Business Today

Stick over carrot

Wipro Chairman Azim Premji gets cracking as his leaders miss the mark - for the fourth time. Having junked the joint CEO model, Premji hopes a single person in charge can spark Wipro's revival.

Rahul Sachitanand        Print Edition: Feb 20, 2011

In early December last year, Wipro veterans of two decades Girish Paranjpe and Suresh Vaswani, then co-chief executives of the firm's tech business, sensed their unusual partnership was in trouble. Azim Premji , the firm's 65-year-old chairman had made public his displeasure at the underperformance of his information technology business and wanted a quick turnaround. Wipro junked the joint CEO model (and Paranjpe and Vaswani) in favour of a single CEO in T.K. Kurien on January 22.

Wipro chairman Azim Premji
Wipro chairman Azim Premji
Since the duo took over as joint CEOs in April 2008, in an arrangement unique in the Indian IT industry, Wipro Technologies, the company's outsourcing business, had struggled to keep pace with its peers. Bigger rivals Tata Consultancy Services and Infosys Technologies lengthened their lead over the No. 3 player and Cognizant Technology Solutions, a late entrant into the game, was fast catching up. Analysts expect Wipro to drop to No. 4 in the next two or three quarters at most.

"Internally and externally people were taken by surprise," says Pratik Kumar, HR chief for Wipro of the change. "As we discussed this internally, at the board level, we decided we needed a new structure to be more nimble and agile." Kumar says new CEO Kurien, a Wipro veteran of ten years, was the only internal candidate considered.

Paranjpe and Vaswani did not foresee the economic turnaround, which its rivals were able to exploit. TCS hired 20,000-odd people in the last quarter, while Wipro's workforce grew by barely 3,000. Wipro's inability to crack the financial services business - a mainstay for its large rivals - has also been a sore point.

The two-CEO model has rarely worked globally but Wipro watchers say this could also be just another instance of Premji losing his patience with underperformers. Earlier, Premji had clashed with high-profile Vivek Paul, who was widely off the mark in his bold plan of taking Wipro to $4 billion in revenues by 2004. In fact, the firm only got halfway there. Others such as Anurag Behar, the former head of Wipro's infrastructure engineering business, were shunted out to the Azim Premji Foundation, his philanthropy fund.

What Wipro's former CEOs are doing

Ashok Narasimhan
Ashok Narasimhan
Why he left: Some say Premji backed software rather than hardware, which was Narasimhan's bet, leading to a fallout
What he is now doing: Founded Runa, a company which helps online merchants improve realisations

Ashok Soota
Ashok Soota
Why he left: To found his own start-up MindTree. Took a few Wipro colleagues with him, too
What he is now doing: Trying to reignite its growth. Has handed over day-to-day operations, though

Vivek Paul
Vivek Paul
Vivek Paul
Why he left: Failed to reach self-set revenue target. Highprofi le personality overshadowed Premji
What he is now doing: Started KineticGlue, which provides social media platforms to enterprises

Girish Paranjpe
Suresh Vaswani

Girish Paranjpe and Suresh Vaswani

Why they left: Failed to drive growth, with larger peers easily outgrowing Wipro and upstart Cognizant snapping at its heels. Did not read the economic upturn correctly
What they are now doing: Both are expected to get CXO level appointments in the outsourcing market. Fast-expanding multinationals may be interested in hiring either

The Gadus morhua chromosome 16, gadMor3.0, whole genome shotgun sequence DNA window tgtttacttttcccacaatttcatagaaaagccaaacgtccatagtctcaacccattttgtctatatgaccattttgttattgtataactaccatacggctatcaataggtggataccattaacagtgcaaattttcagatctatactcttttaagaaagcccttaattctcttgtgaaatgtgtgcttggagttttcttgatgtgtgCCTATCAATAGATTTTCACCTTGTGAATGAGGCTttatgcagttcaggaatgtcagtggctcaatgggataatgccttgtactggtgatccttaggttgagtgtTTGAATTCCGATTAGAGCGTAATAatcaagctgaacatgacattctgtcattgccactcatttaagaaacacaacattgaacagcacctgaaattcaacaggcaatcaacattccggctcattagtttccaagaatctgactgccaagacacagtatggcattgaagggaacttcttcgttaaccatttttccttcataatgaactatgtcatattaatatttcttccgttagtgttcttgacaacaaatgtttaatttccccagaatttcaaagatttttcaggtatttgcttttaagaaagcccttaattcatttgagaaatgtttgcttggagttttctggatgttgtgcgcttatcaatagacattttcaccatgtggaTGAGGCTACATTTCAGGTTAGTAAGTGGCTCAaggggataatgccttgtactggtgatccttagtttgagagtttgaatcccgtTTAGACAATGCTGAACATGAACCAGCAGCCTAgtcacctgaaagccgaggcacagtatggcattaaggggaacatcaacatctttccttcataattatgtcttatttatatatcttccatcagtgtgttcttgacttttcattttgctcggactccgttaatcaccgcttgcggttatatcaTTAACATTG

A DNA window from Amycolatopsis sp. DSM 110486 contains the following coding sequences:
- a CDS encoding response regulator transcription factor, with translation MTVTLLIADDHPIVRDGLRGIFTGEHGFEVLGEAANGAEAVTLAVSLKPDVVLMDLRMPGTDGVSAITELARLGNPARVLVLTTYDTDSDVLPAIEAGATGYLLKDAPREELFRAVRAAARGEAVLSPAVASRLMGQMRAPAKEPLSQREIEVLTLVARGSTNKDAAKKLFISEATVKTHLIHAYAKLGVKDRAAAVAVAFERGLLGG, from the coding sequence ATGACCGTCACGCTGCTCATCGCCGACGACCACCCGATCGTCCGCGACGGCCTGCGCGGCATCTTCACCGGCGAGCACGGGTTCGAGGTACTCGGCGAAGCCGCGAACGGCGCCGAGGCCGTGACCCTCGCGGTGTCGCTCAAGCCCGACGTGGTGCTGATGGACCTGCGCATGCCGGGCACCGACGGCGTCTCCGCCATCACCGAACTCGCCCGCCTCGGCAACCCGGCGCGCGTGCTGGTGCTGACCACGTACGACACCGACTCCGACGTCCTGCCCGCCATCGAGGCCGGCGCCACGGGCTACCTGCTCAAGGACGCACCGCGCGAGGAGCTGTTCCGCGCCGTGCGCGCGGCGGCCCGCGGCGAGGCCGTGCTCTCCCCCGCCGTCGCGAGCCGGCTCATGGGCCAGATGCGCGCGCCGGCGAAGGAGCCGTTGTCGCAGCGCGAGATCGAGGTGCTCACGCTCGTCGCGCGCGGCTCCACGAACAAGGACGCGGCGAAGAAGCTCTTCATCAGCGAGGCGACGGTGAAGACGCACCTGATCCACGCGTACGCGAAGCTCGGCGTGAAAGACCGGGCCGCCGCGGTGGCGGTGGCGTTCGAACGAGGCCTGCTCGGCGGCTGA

Chief Financial Officer Suresh Senapathy, too, was considered for the sack, say industry insiders, but this is strongly denied by Kumar. "The chairman doesn't decide… the board took a final call," says Kumar, referring to Kurien's appointment.

Former senior managers say Premji does not get swayed by anything when it comes to performance. "Growth is paramount for Premji and he's not afraid to lose high-profile names or loyalists when they lose their focus," says one former senior manager, who quit soon after the joint CEO model was unveiled.

Neither does Premji hesitate to get his hands dirty, as he did when Paul quit. He put together a complex organisational matrix, with several senior managers reporting directly to him. The man himself took a more central role in leadership back then and he may reprise this, as Kurien takes the helm.

Premji's style of management is different from other top-tier firms, where chairmen keep away from day-to-day management. For example, at HCL Technologies, Founder and Chairman Shiv Nadar is practically invisible, leaving the spotlight to CEO Vineet Nayyar.

At TCS, leadership transition is a gradual process, with current CEO Natarajan Chandrasekaran spending years under predecessor S. Ramadorai before being promoted in late 2009. Infosys believes in predictability in its corner suite as much as it does with its revenues. S. Gopalakrishnan, its current CEO is widely expected to be succeeded by co-founder and COO S.D. Shibulal.

"We have been a founders-driven company, but we also have a strong leadership pool … we think we have 100-odd executives who could be CEOs of mid-tier companies," says T.V. Mohandas Pai, a board member who runs HR and administration. Some observers of the soaps to software firm say Premji is clearing the decks for his elder son Rishad, now Chief Strategy Officer. He is trying to "remove the deadwood and bring in fresh legs" is how one senior manager put it. HR chief Kumar hotly contends this angle. "He has zero role in the whole thing," he retorts.

"Rishad will be measured like any other senior manager at Wipro." Having taken the decisive call, Premji will hope a single person in charge sparks Wipro's revival.


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